Objectives: The purpose of this study was to evaluate the role of the S6K arm of mTORC1 signaling in regulation of β-cell mass and function. Additionally, we delineate the importance of in vivo S6K activation in the regulation of insulin signaling and the extent to which alteration of IRS signaling modulates β-cell mass and function.
Research design and Methods: The current experiments describe the phenotype of transgenic mice overexpressing a constitutively active form of S6K under the control of the rat insulin promoter.
Results: Activation of S6K signaling in these mice improves insulin secretion in the absence of changes in β-cell mass. The lack of β-cell mass expansion resulted from decreased G1-S progression and increased apoptosis. This phenotype was associated to increased p16 and p27 and decreased Cdk2 levels. The changes in cell cycle were accompanied by diminished survival signals as a consequence of impaired IRS/Akt signaling.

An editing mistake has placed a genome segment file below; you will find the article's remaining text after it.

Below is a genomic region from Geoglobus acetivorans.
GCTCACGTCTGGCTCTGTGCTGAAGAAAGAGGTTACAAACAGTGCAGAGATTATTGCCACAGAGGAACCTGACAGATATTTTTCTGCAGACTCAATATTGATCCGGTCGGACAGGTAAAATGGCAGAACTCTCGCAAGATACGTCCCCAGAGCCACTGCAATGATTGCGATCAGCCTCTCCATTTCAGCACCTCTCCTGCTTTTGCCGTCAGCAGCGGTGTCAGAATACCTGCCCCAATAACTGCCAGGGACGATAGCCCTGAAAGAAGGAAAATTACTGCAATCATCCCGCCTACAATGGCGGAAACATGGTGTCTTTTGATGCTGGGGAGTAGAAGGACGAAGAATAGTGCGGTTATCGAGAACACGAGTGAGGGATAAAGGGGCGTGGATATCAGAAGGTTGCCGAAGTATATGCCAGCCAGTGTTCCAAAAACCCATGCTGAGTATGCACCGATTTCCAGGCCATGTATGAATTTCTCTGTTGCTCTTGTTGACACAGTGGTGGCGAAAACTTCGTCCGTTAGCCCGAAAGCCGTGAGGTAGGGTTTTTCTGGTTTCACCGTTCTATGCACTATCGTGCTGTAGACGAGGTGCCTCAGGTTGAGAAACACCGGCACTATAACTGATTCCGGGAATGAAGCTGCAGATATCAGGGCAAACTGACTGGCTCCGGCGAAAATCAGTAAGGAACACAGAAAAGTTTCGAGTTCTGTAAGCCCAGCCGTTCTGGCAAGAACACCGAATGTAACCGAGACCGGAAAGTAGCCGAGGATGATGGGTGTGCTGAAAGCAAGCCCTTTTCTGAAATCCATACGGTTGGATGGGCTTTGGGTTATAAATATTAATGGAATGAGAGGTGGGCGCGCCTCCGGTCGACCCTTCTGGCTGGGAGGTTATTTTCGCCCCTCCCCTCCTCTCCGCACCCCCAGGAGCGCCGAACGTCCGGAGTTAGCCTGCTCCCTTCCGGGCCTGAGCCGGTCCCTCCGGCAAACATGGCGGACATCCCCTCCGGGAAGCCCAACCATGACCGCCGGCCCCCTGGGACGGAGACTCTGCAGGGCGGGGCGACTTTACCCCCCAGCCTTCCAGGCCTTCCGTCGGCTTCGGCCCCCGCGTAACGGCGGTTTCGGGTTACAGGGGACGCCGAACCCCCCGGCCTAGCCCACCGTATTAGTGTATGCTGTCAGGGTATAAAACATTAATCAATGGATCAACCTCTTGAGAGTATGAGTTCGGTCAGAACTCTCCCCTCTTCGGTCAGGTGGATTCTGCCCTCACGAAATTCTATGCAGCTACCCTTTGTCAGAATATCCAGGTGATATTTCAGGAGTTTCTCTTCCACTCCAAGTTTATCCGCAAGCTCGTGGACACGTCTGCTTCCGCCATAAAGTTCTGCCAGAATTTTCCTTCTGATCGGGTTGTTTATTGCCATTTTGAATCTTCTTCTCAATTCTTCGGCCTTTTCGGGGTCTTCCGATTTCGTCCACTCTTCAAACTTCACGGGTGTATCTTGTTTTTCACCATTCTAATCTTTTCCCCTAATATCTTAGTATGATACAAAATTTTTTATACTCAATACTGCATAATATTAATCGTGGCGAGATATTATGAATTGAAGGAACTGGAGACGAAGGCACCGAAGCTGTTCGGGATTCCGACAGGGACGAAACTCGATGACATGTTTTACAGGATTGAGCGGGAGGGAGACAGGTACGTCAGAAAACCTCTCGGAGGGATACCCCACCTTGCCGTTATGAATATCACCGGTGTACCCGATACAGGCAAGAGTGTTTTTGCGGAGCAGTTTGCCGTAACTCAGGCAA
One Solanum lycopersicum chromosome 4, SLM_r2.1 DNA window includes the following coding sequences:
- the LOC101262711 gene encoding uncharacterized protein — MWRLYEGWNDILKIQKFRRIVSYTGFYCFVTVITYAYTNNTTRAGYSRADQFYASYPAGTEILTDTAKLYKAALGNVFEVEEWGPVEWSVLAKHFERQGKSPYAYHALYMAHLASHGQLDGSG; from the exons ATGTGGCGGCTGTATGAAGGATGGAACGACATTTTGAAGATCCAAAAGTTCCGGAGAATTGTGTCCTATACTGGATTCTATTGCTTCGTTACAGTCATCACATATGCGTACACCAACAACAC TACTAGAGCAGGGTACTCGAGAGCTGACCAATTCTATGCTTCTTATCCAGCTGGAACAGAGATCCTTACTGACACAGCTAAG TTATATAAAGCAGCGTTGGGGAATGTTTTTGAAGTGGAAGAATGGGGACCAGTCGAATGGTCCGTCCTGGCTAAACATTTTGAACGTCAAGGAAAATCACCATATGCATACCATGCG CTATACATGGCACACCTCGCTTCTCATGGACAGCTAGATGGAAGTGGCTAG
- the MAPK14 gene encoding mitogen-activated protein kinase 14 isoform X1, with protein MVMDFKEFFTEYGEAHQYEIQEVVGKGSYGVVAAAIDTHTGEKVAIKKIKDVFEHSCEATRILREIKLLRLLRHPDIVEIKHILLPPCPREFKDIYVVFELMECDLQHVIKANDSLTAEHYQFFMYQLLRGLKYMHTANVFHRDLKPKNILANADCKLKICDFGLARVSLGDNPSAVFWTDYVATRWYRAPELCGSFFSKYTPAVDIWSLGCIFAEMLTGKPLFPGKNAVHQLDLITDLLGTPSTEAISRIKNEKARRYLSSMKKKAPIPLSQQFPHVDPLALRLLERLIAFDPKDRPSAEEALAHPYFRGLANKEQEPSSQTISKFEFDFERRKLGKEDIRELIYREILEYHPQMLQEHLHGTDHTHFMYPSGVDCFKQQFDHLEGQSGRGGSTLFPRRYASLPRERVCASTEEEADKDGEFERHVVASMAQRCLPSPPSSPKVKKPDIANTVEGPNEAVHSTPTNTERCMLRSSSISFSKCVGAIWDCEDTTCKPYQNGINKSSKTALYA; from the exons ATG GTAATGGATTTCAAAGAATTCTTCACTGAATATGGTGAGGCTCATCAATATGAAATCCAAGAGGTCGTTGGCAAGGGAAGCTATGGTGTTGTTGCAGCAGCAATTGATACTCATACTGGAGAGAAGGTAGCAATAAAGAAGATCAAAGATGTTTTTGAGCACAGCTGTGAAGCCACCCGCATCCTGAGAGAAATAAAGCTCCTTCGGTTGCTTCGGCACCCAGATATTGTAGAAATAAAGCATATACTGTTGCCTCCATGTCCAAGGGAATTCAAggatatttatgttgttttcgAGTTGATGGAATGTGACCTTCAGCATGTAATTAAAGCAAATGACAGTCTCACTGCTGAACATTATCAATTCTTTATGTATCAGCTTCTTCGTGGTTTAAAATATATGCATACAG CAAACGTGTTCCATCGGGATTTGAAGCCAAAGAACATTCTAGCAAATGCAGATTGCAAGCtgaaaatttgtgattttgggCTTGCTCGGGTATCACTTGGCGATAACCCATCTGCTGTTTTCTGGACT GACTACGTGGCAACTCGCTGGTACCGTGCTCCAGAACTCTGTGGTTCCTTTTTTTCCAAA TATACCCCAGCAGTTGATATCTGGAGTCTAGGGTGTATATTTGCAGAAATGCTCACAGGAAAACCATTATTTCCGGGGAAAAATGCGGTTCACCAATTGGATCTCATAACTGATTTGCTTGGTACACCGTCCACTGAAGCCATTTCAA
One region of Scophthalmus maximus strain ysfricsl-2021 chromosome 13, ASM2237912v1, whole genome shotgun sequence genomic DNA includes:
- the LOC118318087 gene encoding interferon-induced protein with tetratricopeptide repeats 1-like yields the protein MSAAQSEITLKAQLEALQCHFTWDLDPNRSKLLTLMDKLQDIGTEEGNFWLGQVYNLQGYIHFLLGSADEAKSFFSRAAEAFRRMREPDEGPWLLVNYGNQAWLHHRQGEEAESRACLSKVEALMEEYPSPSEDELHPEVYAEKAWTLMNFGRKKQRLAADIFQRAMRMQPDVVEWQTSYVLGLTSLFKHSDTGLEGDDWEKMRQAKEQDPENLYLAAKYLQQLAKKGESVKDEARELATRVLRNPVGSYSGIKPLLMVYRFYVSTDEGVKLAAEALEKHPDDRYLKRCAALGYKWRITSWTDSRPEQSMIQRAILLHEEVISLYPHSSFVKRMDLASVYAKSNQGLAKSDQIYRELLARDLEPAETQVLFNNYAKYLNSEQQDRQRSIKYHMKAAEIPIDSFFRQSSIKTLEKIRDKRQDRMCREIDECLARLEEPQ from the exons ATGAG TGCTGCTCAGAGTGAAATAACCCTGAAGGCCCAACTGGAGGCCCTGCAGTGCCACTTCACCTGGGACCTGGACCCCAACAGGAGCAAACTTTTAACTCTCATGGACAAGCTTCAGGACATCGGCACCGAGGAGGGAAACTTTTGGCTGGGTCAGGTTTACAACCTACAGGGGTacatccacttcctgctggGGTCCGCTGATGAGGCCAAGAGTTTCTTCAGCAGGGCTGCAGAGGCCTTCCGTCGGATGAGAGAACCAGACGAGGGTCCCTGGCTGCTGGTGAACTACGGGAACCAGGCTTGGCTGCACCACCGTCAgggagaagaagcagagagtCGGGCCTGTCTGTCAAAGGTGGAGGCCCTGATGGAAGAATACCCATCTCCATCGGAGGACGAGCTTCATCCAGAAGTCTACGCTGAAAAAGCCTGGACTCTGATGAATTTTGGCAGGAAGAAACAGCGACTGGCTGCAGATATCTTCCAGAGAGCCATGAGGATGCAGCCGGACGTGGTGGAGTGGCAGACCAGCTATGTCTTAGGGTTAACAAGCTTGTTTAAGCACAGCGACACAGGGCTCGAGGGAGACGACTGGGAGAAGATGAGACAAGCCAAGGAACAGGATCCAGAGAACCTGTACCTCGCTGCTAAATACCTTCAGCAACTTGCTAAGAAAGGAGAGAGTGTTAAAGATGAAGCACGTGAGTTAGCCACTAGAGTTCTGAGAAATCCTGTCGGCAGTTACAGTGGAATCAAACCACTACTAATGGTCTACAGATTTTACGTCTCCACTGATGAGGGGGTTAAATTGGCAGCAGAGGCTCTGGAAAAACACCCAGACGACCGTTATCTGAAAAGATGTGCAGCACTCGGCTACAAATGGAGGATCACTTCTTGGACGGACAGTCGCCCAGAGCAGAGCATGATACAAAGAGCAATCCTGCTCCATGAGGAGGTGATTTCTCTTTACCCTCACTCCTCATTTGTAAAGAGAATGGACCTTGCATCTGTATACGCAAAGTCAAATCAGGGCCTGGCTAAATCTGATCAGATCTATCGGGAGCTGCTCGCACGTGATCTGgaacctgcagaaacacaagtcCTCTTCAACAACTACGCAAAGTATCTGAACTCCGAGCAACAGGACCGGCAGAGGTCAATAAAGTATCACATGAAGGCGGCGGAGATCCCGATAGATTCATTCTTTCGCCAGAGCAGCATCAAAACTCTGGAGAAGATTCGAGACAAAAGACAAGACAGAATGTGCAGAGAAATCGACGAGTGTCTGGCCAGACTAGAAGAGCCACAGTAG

Conclusions: The current work defines the importance of S6K in regulation of β-cell cycle, cell size, function and survival. These experiments also demonstrate that in vivo down-regulation of IRS signaling by TORC1/S6K induces β-cell insulin resistance and that this mechanism could explain some of the abnormalities that ultimately result in β-cell failure and diabetes in conditions of nutrient overload.
- Received June 8, 2009.
- Accepted June 25, 2010.
- Copyright © American Diabetes Association